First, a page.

UK MAIB Annual Report 2022 published

UK Marine Accident Investigation Branch (MAIB) published its annual report for 2022, reporting that the branch received 1,263 reports of marine casualties and marine incidents involving UK vessels worldwide or other nations’ vessels in UK waters and commenced 16 investigations.

Merchant Vessels

The deaths of three stevedores on board the Isle of Man registered bulk carrier Berge Mawson in the middle of the year was a stark reminder that the industry still has much work to do to mitigate the hazards posed by noxious atmospheres. The human drive to assist someone in danger is powerful, which is why so often a second person succumbs to the noxious atmosphere before realisation dawns, access is controlled and a properly equipped rescue starts. On this occasion, three stevedores had entered the space before access control was restored. This is not the first time in recent years that stevedores have been caught out in this fashion.

The investigation into the engine room fire on board the roll on/roll-of ferry Finnmaster commenced in late 2021 and continued throughout 2022. Fortunately, no lives were lost in the accident, but the investigation has identified multiple failures of critical safety systems. Of particular concern was the failure of the CO2 fixed firefighting system to fully discharge, which prompted the branch to issue Safety Bulletin 1/2022 warning of the risk that pilot hose couplings might not allow the passage of gas.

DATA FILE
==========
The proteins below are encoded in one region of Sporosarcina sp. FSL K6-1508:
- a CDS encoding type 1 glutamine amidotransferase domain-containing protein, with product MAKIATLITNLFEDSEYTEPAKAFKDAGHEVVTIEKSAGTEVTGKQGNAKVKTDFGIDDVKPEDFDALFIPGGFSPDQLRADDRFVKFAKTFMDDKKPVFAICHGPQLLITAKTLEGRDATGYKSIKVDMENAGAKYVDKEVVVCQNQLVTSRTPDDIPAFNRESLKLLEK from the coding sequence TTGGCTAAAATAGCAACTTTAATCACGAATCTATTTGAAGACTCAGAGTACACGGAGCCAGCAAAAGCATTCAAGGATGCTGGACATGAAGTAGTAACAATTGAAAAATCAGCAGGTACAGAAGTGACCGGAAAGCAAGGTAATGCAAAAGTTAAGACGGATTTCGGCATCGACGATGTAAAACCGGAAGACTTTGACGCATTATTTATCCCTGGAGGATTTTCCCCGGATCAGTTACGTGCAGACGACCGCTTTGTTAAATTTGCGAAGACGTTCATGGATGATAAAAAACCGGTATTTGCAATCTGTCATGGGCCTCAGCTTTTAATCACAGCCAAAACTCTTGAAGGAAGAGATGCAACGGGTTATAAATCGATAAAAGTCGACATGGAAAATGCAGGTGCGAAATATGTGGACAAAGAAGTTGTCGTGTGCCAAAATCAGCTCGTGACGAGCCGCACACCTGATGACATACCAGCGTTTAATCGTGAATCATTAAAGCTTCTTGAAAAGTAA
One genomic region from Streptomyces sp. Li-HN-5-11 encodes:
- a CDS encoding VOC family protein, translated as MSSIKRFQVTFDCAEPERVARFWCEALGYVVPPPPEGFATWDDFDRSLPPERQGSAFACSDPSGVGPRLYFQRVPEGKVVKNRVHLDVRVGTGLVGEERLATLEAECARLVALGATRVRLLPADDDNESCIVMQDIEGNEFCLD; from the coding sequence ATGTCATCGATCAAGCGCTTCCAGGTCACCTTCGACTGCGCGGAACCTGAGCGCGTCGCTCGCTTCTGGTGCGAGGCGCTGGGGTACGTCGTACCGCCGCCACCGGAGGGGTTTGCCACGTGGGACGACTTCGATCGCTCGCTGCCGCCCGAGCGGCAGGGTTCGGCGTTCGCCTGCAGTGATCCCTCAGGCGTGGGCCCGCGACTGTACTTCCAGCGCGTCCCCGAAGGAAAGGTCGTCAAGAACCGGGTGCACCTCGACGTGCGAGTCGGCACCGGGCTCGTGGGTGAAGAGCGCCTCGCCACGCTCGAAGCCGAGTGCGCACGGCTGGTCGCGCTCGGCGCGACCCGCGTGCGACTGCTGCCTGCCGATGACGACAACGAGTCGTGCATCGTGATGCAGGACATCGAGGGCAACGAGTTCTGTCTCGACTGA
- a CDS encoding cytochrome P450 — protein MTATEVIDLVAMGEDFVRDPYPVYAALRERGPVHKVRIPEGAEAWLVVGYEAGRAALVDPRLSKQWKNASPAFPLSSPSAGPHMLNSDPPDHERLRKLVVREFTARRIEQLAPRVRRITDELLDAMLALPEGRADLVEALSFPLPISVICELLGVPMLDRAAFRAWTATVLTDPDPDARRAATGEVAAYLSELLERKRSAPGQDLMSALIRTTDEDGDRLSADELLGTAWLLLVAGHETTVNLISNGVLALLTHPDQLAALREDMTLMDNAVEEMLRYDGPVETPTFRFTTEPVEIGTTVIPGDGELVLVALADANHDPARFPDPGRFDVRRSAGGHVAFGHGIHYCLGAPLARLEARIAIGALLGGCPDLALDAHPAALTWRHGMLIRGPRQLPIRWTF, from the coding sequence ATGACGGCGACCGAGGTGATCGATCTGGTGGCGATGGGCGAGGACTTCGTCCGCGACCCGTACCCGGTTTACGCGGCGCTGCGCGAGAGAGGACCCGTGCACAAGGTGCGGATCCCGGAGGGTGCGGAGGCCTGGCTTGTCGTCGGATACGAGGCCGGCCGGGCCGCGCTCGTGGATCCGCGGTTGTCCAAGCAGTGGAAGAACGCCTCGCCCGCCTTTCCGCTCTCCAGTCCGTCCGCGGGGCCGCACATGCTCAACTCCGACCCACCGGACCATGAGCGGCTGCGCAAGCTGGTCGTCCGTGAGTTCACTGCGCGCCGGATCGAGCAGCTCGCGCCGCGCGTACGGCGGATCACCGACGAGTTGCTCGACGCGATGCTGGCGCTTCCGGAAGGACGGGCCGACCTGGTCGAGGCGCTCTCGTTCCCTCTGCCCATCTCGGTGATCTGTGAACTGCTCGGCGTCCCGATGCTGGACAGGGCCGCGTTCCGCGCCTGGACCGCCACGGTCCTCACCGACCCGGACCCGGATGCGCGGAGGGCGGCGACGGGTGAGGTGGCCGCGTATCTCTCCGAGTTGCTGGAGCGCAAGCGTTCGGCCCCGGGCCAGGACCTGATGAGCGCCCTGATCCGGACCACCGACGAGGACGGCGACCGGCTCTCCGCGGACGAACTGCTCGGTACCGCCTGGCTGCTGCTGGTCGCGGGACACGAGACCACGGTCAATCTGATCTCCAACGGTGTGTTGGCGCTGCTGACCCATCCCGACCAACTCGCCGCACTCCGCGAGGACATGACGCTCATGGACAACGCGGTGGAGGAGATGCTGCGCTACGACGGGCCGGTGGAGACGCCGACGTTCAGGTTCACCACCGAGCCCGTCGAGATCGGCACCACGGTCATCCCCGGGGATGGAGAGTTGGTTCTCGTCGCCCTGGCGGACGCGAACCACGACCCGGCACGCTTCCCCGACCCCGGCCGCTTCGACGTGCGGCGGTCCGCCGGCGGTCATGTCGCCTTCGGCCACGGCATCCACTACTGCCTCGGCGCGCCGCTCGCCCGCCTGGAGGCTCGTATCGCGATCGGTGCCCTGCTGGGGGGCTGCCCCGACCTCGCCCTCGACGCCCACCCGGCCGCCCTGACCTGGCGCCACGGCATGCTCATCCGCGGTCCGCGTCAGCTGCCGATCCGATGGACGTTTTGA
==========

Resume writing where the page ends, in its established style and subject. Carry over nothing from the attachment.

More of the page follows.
Following industry feedback, 2022 saw the branch call for reports of pilot boarding accidents and incidents of noncompliant boarding arrangements. Subsequent checking with industry indicates that the branch captured about 50% of the variously reported incidents, which has enabled an initial analysis of the issues to be conducted.

Commercial fishing vessels

2021 was a particularly bad year for fatalities in the commercial fishing industry, but although still tragic, three fatalities were recorded in 2022. The data indicates that the accident rate for boats of less than 15m length overall was much lower acrossthe board than in previous years.

There is a huge amount of effort going into safety campaigns and education, from the online messaging of the Home and Dry campaign to the immersive experience of the environmental pool training events where fishers get to experience falling in without a personal flotation device.

Conversely, the number of larger fishing vessels – 15m to 24m and over 24m registered length – is the highest it has been since 2015. The nature of the accidents tells its own story, but more generally we are seeing an increase in the number of collisions, groundings and flood-related founderings among the larger vessels. Of particular note has been the number of recent flooding incidents that can be attributed to trawl doors striking and penetrating the underside of the hull during hauling. With crews focused on recovering the fishing gear, flooding has often been well advanced before it was discovered, leaving crews little time to react.

In 2022, the MAIB made 38 recommendations to 21 separate recipients, of which 36 (94.7%) were accepted and half of those already implemented. One recommendation was partially accepted, and one recommendation was rejected. While this is an excellent acceptance rate, and a significant improvement on last year, it is disappointing that a number of recipients of older recommendations were unable to provide a target date for their implementation.

Download the report in full: 2022 Marine Accident Recommendations and Statistics

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